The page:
Microsoft's March of the Penguin

Do me a favor: Check your backyard. Are cats and dogs playing a mild-mannered game of tiddlywinks? I only ask because this morning's news has me convinced that the apocalypse is upon us.

Yesterday, at the annual LinuxWorld conference in Boston, Microsoft (Nasdaq: MSFT  ) said it plans to support the Linux open-source operating system (and presumably, its cuddly penguin mascot). Yes, you read that right. And, no, I can't believe it, either. Mr. Softy is, after all, the maker of all things Windows.

For its part, Microsoft says that it will support Linux distributions from Red Hat (Nasdaq: RHAT  ) and Novell (Nasdaq: NOVL  ) in its Virtual Server product, which enables IT managers to configure a group of servers into one big jumble of computing power. Virtual Server had been reserved for managing Windows-driven computers.

It's hard to say what has driven Mr. Softy's change of heart, but recent data from researcher IDC may help. According to a March report, last year Windows surpassed Unix as the top server operating system, accounting for $17.7 billion in 2005 server sales versus $17.5 billion for Unix boxes. Linux came in third at $5.3 billion. Notably, it's the first time that Windows has occupied the top spot since IDC began tracking server market share in 1996.

The much-needed boost may have given Mr. Softy the wherewithal to embrace a rival, particularly given increasing pressure to open the books on its source code. Or this all may be an attempt to keep Linux close enough to strangle when no one's looking. Is that really so crazy?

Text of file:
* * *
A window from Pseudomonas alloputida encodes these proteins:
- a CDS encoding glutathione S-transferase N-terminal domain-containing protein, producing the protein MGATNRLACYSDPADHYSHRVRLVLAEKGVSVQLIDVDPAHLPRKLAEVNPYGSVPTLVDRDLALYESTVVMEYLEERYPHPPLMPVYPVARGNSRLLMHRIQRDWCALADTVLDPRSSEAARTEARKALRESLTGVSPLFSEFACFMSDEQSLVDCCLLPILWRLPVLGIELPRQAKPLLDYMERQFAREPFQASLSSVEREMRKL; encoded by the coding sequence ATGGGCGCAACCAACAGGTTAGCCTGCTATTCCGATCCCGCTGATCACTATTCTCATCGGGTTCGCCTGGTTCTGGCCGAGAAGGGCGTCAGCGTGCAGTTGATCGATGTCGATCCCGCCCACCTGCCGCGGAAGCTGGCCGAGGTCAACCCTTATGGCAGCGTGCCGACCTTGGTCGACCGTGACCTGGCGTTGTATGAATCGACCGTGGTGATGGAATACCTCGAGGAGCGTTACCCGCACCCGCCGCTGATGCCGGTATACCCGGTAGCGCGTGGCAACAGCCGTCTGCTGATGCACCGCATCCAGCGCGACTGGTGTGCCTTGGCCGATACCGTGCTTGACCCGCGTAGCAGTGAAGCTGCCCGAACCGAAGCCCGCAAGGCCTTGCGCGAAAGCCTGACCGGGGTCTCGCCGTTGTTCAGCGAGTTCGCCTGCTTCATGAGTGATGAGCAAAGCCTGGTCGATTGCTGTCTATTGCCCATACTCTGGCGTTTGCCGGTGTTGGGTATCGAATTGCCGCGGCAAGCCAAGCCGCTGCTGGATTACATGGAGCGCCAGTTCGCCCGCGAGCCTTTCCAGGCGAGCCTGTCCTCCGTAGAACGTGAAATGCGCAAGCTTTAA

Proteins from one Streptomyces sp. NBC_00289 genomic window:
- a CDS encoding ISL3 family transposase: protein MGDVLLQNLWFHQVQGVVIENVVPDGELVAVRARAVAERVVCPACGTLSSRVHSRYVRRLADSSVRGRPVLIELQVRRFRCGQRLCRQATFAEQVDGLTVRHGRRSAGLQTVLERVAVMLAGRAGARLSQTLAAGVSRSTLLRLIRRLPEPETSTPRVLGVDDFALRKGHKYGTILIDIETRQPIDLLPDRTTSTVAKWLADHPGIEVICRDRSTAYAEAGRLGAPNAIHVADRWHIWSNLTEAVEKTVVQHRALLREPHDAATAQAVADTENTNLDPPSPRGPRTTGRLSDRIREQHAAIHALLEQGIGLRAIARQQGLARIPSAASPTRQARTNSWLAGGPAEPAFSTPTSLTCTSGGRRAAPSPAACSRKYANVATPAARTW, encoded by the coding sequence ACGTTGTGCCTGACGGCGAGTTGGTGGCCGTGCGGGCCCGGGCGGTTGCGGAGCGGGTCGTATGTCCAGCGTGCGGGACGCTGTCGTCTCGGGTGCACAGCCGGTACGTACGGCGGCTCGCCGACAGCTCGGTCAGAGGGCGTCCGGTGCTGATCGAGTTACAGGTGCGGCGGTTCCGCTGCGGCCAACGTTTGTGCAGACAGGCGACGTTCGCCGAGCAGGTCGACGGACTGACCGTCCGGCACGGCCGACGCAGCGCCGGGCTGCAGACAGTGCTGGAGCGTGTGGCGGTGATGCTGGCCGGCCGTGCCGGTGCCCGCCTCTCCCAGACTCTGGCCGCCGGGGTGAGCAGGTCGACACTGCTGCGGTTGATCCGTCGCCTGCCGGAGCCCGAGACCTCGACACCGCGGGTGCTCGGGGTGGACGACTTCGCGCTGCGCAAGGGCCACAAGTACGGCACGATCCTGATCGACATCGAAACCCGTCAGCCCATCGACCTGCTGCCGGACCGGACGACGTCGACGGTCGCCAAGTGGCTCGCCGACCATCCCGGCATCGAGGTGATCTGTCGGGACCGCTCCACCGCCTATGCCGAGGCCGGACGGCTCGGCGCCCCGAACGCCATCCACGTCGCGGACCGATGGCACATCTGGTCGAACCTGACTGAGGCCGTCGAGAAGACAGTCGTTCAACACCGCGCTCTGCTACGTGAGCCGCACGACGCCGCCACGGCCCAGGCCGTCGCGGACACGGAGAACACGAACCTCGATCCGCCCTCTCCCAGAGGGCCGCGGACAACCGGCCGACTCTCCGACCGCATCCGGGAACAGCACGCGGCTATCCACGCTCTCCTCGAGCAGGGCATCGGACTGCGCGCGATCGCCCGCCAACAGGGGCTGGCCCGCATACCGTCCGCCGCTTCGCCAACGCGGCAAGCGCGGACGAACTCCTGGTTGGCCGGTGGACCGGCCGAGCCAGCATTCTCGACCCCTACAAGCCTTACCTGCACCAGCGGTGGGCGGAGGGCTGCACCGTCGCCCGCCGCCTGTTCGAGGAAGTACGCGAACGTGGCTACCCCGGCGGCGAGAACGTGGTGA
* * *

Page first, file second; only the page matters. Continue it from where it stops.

Here's the problem: Mergers and acquisitions are on the rise. As much as culture clashes can cause issues, merging tech infrastructures is often the biggest pain. Offering compatibility across platforms is the only way to reassure nervous IT managers afraid of betting on the wrong horse. This new Virtual Server may offer a measure of assurance to those who like the tight integration between Windows servers and PCs, but who also have Linux clients to worry about. (Or vice versa.)

Either way, what matters here is that Mr. Softy has found a way to make nice with Linux. That's a burden lifted from IT managers, and it gives them another reason to buy Microsoft's infrastructure software. For investors tired of shake-ups and product delays, the news couldn't have come at a better time.

Further frosty Foolishness:

  • Our Foolish forecaster, Rich Smith, donned the Red Hat recently. Find out what he learned.
  • Maybe Mr. Softy has lost his mojo?
  • Microsoft is good! No, it's bad! You decide.

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Fool contributorTim Beyershasn't yet experimented with Linux, but he digs penguins. Tim didn't own shares in any of the companies mentioned in this story at the time of publication. You can find out what's in his portfolio by checking Tim's Foolprofile. The Motley Fool has an ironcladdisclosure policy.


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